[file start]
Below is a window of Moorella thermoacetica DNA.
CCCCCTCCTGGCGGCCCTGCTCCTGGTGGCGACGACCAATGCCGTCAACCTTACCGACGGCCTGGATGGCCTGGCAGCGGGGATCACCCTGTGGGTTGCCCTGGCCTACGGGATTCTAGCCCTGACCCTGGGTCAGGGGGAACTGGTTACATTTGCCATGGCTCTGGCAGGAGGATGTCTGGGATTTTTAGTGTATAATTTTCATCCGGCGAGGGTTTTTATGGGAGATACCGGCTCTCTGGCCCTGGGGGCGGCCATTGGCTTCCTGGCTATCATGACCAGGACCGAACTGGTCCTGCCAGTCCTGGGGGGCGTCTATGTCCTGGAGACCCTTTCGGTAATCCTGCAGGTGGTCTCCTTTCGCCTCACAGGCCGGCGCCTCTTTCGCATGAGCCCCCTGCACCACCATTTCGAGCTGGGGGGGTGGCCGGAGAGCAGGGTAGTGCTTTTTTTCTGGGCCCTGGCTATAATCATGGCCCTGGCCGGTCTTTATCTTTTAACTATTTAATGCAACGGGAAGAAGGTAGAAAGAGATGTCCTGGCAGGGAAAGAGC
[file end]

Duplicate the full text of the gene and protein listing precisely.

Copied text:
Below is a window of Moorella thermoacetica DNA.
CCCCCTCCTGGCGGCCCTGCTCCTGGTGGCGACGACCAATGCCGTCAACCTTACCGACGGCCTGGATGGCCTGGCAGCGGGGATCACCCTGTGGGTTGCCCTGGCCTACGGGATTCTAGCCCTGACCCTGGGTCAGGGGGAACTGGTTACATTTGCCATGGCTCTGGCAGGAGGATGTCTGGGATTTTTAGTGTATAATTTTCATCCGGCGAGGGTTTTTATGGGAGATACCGGCTCTCTGGCCCTGGGGGCGGCCATTGGCTTCCTGGCTATCATGACCAGGACCGAACTGGTCCTGCCAGTCCTGGGGGGCGTCTATGTCCTGGAGACCCTTTCGGTAATCCTGCAGGTGGTCTCCTTTCGCCTCACAGGCCGGCGCCTCTTTCGCATGAGCCCCCTGCACCACCATTTCGAGCTGGGGGGGTGGCCGGAGAGCAGGGTAGTGCTTTTTTTCTGGGCCCTGGCTATAATCATGGCCCTGGCCGGTCTTTATCTTTTAACTATTTAATGCAACGGGAAGAAGGTAGAAAGAGATGTCCTGGCAGGGAAAGAGC